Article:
Identity Theft Mess

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This may be one of the worst cases of identity theft ever. Since 1999, Loves Park resident Jenny Kling says more than 200 illegal immigrants have been using her Social Security number.

It's incredible and unbelievable, but what's even harder to understand is that no one at the state or federal level, Social Security included, seemed to be prepared to solve this problem.

“It's absolutely horrible, horrible, five years of a nightmare."

But in a nightmare you wake up. Jenny Kling isn't that lucky.

The Loves Park Police Department has compiled a list of more than 30 illegal immigrants who have been using Kling's Social Security number to get jobs and collect unemployment. Kling believes there are more than 175 others. She found out in 2001 when applying for unemployment benefits.

"They denied me the unemployment benefits because they were paying to three other individuals at that time," says Kling.

How did it happen? The state employment office had this explanation: "In Chicago, some guy or several people sit at a computer punching numbers, and as soon as they get a hit for a legitimate Social Security number they sell it on the black market," says Kling.

Kling thought the problem could be fixed if Social Security simply red flagged her Social Security number and issued her a new one, but when she told management at the Jefferson Street office in 2001, she says they told her this wasn't identity theft.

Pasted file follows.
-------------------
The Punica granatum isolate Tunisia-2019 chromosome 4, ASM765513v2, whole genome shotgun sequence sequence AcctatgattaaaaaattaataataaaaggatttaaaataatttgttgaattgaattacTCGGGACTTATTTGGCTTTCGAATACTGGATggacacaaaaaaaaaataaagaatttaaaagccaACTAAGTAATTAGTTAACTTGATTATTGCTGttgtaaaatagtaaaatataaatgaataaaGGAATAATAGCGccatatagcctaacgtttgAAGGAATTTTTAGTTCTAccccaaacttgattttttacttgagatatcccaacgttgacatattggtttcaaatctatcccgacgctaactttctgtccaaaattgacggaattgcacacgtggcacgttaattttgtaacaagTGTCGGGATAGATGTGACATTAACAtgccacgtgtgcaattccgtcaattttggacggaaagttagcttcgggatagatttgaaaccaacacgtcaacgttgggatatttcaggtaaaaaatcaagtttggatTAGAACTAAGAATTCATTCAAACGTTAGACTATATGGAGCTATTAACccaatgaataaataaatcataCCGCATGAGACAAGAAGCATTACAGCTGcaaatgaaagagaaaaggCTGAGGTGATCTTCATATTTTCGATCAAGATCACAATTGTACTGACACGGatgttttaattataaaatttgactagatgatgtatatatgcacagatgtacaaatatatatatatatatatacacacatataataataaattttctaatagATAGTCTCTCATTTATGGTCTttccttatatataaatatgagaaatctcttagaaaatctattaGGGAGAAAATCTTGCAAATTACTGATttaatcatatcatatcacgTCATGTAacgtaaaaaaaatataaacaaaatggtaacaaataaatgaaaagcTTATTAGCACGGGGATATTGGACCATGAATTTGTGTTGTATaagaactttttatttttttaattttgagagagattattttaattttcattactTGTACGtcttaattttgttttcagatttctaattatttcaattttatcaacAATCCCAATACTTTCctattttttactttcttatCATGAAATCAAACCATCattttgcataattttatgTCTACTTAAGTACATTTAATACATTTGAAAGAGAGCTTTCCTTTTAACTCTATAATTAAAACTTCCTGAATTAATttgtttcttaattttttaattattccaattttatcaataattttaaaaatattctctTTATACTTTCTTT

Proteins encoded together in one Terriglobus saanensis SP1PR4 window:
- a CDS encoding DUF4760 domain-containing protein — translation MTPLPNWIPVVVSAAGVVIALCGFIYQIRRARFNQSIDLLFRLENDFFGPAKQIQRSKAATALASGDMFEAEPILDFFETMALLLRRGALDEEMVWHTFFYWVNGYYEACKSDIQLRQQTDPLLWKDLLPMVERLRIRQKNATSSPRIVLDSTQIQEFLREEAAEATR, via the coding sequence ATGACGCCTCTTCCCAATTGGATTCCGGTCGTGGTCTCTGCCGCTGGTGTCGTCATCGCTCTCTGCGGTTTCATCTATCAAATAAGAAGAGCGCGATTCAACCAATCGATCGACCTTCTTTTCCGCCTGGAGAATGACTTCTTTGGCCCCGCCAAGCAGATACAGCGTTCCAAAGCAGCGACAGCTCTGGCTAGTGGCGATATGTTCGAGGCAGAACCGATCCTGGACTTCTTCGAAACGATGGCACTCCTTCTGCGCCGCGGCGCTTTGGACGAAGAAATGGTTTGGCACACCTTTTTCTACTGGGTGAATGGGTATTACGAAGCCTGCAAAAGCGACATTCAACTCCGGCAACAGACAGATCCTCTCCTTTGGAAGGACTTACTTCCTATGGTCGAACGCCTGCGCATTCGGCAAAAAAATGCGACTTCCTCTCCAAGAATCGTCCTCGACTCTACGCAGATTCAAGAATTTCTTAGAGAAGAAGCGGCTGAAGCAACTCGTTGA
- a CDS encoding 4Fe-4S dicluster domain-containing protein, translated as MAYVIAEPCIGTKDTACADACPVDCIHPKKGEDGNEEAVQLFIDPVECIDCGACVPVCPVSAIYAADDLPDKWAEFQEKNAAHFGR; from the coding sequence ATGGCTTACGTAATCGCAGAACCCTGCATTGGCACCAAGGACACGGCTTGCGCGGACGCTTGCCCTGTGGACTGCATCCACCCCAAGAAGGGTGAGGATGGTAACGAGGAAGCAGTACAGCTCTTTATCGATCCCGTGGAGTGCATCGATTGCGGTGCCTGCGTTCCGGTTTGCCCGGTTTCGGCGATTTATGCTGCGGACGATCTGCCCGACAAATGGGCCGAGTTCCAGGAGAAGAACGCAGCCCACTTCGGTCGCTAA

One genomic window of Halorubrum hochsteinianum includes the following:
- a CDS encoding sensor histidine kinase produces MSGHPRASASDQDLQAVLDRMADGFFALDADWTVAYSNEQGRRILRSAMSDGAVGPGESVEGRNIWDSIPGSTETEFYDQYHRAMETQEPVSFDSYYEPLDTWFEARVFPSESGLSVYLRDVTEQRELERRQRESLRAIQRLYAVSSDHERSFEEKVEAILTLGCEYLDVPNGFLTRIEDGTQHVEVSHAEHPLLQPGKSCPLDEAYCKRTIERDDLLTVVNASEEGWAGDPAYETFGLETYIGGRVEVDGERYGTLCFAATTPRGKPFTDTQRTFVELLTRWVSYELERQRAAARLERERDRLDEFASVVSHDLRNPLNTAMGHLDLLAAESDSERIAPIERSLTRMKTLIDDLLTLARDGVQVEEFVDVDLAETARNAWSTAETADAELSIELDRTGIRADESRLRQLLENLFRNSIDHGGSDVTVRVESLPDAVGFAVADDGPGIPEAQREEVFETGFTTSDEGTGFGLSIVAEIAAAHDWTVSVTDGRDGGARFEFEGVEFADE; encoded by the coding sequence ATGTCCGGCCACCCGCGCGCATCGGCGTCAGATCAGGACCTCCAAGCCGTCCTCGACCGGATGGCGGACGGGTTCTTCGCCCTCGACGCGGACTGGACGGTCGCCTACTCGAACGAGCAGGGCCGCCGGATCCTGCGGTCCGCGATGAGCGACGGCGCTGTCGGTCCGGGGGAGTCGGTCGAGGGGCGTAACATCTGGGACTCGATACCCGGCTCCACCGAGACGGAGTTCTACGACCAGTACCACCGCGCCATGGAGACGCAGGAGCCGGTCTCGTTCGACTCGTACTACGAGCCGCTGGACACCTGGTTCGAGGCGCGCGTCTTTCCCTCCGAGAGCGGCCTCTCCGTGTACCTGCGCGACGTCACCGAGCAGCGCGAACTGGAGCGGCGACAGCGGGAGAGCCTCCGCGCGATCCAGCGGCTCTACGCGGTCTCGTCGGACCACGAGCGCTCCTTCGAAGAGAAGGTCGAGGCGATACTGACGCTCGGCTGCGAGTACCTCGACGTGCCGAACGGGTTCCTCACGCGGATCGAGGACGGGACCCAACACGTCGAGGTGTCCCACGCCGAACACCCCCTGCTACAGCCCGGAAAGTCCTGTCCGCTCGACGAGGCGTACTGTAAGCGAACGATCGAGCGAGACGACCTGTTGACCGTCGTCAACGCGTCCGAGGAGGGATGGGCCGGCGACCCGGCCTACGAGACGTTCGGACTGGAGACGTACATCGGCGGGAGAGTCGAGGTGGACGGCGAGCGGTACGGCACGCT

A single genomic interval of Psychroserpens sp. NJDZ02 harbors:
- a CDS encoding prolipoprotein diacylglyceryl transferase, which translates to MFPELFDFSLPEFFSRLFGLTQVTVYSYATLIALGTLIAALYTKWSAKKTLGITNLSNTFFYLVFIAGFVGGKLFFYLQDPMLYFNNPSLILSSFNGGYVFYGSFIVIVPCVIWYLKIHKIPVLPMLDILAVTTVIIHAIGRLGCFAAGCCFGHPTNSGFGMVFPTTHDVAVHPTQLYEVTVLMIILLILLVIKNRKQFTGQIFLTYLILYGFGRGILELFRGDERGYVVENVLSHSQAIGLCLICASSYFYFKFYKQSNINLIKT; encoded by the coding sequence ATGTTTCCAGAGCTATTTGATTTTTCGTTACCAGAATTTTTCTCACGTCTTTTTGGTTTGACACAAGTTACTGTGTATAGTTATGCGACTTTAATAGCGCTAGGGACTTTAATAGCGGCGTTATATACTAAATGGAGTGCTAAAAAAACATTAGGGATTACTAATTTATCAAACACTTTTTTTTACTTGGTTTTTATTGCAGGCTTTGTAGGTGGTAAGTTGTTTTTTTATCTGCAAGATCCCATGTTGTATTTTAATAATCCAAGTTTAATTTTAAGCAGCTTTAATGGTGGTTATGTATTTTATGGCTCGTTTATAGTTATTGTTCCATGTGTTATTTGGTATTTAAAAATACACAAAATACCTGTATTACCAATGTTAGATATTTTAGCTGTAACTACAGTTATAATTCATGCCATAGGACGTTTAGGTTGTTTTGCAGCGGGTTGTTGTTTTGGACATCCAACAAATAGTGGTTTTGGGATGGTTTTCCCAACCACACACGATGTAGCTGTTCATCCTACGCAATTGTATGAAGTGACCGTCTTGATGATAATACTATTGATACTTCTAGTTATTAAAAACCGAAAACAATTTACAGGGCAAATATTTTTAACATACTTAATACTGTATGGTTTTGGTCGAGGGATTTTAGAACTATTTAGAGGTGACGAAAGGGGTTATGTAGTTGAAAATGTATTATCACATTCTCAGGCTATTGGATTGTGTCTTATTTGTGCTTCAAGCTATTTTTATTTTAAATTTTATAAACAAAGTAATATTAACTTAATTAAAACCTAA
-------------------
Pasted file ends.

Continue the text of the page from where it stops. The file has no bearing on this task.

"Social Security said it's not identity theft because they're using their names with my number. They're not using my name," says Kling.

Loves Park Deputy Police Chief Jim Puckett says this is the worst case of identity theft he's ever seen. He's made calls on Jenny's Behalf to Social Security, the state, the FTC; nothing. He's even tried to track down the people on this list:

"Businesses have either closed or the violators have moved, or they're using different names."

But here's the twist: the state of Illinois is accusing Kling of fraud. She's now responsible for paying back the unemployment benefits collected by those who are illegally using her Social Security number. Her state tax refunds have been garnished and private investigators have come knocking to take even more.

"It's very scary to have people knock at my door to take pictures of my assets to sell them to garnish whatever I've got to pay back what people have taken from me," says Kling.

"She's a true victim of identity theft and I don't know if she'll ever get out of it," adds Puckett.

Following our calls to Social Security Thursday and Friday morning, Friday afternoon Jenny was issued a new Social Security number.

However, this is just the first step; the problem isn't solved yet. Her old number still exists, so she still needs to sort things out with the state as far as paying back those unemployment benefits.